The Elephant in the Brain: Hidden Motives in Everyday Life, and here is the opening bit of the summary:

Human beings are primates, and primates are political animals. Our brains were designed not just to gather and hunt, but also to get ahead socially, often by devious means. The problem is that we like to pretend otherwise; we’re afraid to acknowledge the extent of our own selfishness. And this makes it hard for us to think clearly about ourselves and our behavior.

The Elephant in the Brain aims to fix this introspective blind spot by blasting floodlights into the dark corners of our minds. Only when everything is out in the open can we really begin to understand ourselves: Why do humans laugh? Why are artists sexy? Why do people brag about travel? Why do we so often prefer to speak rather than listen?

Like all psychology books, The Elephant in the Brain examines many quirks of human cognition. But this book also ventures where others fear to tread: into social critique. The authors show how hidden selfish motives lie at the very heart of venerated institutions like Art, Education, Charity, Medicine, Politics, and Religion.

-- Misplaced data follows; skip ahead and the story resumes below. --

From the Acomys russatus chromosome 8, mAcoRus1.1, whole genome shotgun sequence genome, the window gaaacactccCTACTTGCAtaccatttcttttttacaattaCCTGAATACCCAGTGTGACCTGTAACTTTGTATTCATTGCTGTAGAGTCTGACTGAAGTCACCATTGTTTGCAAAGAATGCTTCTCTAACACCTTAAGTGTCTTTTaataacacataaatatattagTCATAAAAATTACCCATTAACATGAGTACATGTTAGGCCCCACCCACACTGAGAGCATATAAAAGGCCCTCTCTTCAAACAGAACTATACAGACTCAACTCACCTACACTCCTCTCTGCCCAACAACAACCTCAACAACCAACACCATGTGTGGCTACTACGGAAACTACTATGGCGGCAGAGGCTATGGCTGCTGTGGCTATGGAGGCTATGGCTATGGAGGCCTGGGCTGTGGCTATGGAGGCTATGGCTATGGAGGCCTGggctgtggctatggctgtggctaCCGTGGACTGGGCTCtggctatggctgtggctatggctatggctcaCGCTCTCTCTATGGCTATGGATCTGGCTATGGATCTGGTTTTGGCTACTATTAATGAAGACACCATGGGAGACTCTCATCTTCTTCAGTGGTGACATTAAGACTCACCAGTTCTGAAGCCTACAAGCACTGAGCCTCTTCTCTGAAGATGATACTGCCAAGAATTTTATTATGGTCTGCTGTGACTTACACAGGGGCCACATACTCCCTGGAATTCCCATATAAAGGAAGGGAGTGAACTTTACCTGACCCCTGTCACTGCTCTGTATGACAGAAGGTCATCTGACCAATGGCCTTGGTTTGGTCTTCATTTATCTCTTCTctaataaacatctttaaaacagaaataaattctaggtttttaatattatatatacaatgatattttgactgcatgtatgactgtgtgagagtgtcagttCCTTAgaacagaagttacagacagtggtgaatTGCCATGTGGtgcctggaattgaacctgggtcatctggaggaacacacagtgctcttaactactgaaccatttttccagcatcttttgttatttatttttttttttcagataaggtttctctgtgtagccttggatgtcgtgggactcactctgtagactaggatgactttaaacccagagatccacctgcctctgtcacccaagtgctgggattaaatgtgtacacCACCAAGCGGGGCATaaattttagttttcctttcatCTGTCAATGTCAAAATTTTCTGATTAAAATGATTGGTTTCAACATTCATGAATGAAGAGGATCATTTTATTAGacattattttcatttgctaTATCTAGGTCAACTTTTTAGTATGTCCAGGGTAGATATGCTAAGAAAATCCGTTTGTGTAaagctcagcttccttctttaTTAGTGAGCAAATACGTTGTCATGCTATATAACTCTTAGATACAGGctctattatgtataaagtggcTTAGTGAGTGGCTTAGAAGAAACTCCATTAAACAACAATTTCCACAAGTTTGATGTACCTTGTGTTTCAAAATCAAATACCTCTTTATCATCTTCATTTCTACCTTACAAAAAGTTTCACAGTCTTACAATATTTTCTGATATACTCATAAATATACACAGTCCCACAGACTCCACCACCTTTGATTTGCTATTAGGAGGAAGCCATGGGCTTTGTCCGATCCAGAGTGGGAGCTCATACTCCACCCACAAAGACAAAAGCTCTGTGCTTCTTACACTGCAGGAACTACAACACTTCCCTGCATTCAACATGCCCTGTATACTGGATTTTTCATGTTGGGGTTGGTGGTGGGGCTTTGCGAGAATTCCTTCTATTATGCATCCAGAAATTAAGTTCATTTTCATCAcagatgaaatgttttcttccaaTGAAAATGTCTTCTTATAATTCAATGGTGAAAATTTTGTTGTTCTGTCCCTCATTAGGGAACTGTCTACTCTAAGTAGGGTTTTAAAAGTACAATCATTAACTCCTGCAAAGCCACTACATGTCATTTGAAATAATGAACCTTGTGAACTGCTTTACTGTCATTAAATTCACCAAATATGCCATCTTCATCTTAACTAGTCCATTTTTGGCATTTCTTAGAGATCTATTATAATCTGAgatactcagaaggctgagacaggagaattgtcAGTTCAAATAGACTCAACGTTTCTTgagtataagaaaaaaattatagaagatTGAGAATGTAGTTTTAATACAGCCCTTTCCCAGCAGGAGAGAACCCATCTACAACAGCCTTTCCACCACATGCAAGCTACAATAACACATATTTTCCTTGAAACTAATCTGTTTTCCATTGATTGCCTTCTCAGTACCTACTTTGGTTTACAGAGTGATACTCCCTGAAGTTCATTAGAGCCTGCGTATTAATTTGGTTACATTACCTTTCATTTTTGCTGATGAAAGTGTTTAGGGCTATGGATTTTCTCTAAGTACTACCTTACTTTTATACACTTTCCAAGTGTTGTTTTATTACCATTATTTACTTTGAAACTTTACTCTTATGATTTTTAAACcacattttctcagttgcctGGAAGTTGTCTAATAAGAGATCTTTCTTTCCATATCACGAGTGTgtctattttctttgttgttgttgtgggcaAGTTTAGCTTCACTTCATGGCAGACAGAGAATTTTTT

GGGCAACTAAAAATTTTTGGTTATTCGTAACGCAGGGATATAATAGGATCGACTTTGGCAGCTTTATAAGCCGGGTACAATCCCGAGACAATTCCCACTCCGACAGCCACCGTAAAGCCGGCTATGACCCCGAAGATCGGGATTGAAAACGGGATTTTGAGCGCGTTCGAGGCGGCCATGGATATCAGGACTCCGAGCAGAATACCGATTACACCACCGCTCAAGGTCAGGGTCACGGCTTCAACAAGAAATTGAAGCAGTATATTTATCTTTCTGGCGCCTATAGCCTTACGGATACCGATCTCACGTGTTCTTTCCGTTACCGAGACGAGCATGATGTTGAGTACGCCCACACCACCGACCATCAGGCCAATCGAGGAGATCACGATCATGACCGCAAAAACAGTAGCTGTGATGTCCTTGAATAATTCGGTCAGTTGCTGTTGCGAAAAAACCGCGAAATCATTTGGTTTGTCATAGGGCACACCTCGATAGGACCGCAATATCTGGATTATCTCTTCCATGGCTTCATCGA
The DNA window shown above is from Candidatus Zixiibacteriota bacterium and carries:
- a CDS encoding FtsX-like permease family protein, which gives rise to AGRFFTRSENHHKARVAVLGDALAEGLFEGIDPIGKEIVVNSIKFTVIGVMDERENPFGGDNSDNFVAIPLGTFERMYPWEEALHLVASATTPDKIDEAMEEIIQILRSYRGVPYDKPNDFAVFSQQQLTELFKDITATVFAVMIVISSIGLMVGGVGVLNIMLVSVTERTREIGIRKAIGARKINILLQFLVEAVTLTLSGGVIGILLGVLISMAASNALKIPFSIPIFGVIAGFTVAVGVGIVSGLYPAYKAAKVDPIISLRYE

Acknowledging these hidden motives has the potential to upend the usual political debates and cast fatal doubt on many polite fictions. You won’t see yourself — or the world — the same after confronting the elephant in the brain.

Due out January 1, 2018, of course this is essential reading.

Here is an example of price discrimination from the National Museum of India in Delhi, India. Motivating question for discussion. Is this fair or ethical? Would it be legal in the United States?

IndianPriceDiscrim

That is the new and excellent book by Jonathan Buchsbaum, offering the first comprehensive history of the debates over free trade and the “cultural exception,” as it has been called.  It is thorough, readable, and goes well beyond the other sources on this topic.

To be sure, I disagree with Buchsbaum’s basic stance.  He views “advertising dollars” as something attached to Hollywood movies like glue, giving them an unassailable competitive advantage, rather than an endogenous response to what viewers might wish to watch.  The notion that French or other movie-makers could possibly thrive by innovating and exploring new quality dimensions seems too far from his thought.  And he writes sentences such as: “France sought quickly to regulate multiplex development,” yet without wincing.